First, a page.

Luke 4:1-13

We have touched on the first and last temptations of Jesus in our discussions of the prior lessons. So let’s focus on the middle one. “And the devil took him up, and showed him all the kingdoms of the world in a moment of time, and said to him, ‘To you I will give all this authority and their glory; for it has been delivered to me, and I give it to whom I will. If you, then, will worship me, it shall be yours.’” You have to wonder why, if the devil really possesses such authority, he is willing to give it up. Perhaps he is lying. Maybe the devil does not really have the goods he promises to deliver. That is possible. The devil’s proclivity for falsehood is well known. More likely, however, the devil realizes that the power he is offering Jesus doesn’t really amount to much. Raw power is useful for subduing the world, but it is not particularly effective in ruling it. There has not been an empire yet that has been able to hang onto its vast holdings. Assyria, Babylon, Persia, Greece and Rome eventually collapsed under the weight of their oppressive governmental machinery. In our own day we have seen the implosion of the Soviet Union. Our own nation, the United States, has learned through blood shed in Vietnam, Iraq and Afghanistan the limits of military power for securing the peace and security for which we yearn.

Still and all, the power of the sword entices us. It is easy to imagine that, in the right hands, such power can be used for good. Of course, just as you cannot make an omlet without cracking a few eggs, you can’t rule an empire without cracking a few heads. Collateral damage is the clinical word for the death and disfigurement of innocents that get caught in the crossfire from the shootout at the OK Corral. Tragic, to be sure, but it is a small price to pay for freedom, democracy, justice, peace, liberation or whatever noble objective you are trying to achieve. The ends justify the means. And even if they don’t,  at the very least, by seizing the devil’s offer, Jesus would have prevented the power of the sword from falling into the wrong hands. Wouldn’t you rather have Jesus as emperor than Nero? Isn’t it better that nuclear weapons remain firmly in the hands of decent people than fall into the hands of terrorists or criminals? If you don’t take hold of the power Satan offers, there are plenty of scary people out there who will take it in a New York minute. It is all well and good to sing, “I’m gonna lay down my sword and shield, down by the river side,” but shouldn’t you be a little bit concerned about who might pick it up?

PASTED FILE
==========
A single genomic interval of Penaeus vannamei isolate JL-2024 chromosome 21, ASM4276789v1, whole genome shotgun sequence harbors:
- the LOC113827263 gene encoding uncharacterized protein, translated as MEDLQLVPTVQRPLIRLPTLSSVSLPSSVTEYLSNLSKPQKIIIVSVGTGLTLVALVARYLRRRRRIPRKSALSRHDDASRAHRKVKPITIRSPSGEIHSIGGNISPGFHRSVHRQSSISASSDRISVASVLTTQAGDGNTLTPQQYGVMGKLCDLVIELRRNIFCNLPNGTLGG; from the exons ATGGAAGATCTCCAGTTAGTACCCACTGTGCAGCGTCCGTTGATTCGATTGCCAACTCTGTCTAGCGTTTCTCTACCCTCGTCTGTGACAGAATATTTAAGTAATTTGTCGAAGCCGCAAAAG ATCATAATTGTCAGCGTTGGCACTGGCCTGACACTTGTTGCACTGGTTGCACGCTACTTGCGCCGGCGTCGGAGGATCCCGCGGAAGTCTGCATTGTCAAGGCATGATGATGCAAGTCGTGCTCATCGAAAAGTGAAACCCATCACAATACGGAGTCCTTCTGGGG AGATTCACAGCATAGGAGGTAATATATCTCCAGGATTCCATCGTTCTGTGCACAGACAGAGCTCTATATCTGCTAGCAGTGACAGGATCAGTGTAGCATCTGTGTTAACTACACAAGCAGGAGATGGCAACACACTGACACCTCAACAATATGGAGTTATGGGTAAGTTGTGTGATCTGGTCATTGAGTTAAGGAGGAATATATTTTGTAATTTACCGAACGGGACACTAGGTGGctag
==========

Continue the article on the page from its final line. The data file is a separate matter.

Of course, there is a price to be paid here. You can’t get the devil’s goods without paying the devil his due. The price of imperial power is the worship of Satan. That is where the power of the sword always leads us. Jesus knows that the ends never justify the means. How can they when we don’t even know what the ends are? We seldom, if ever, know what the outcome of our simplest actions will be. We cannot predict the effects of our words that so frequently lead to hurt and misunderstanding despite our best intentions. We often do not foresee the long term consequences of decisions that seemed right and sensible at the time. We simply do not control nor can we foresee the ends of our actions. The means are all that we do understand and control. Jesus tells us that the means are all important and that they will shape the ends of everything we do.

Jesus is not interested in the power of the sword because he knows that it cannot deliver the reign of God he comes to initiate. Jesus is not interested in winning battles. He is interested in winning hearts. Jesus will die for the kingdom of God, but he will not kill for it. Jesus does not want “every knee to bend and every tongue confess” him as Lord only because they fear that they will get a rifle butt in the teeth if they don’t. Jesus will spend whatever time it takes to win every last heart to faith and obedience. Victory will be painfully slow in coming. Reconciliation takes a lot more work, patience, sacrifice and time than a blitzkrieg campaign of shock and awe. Reconciliation, however, is the way of Jesus. There are no shortcuts to the reign of God.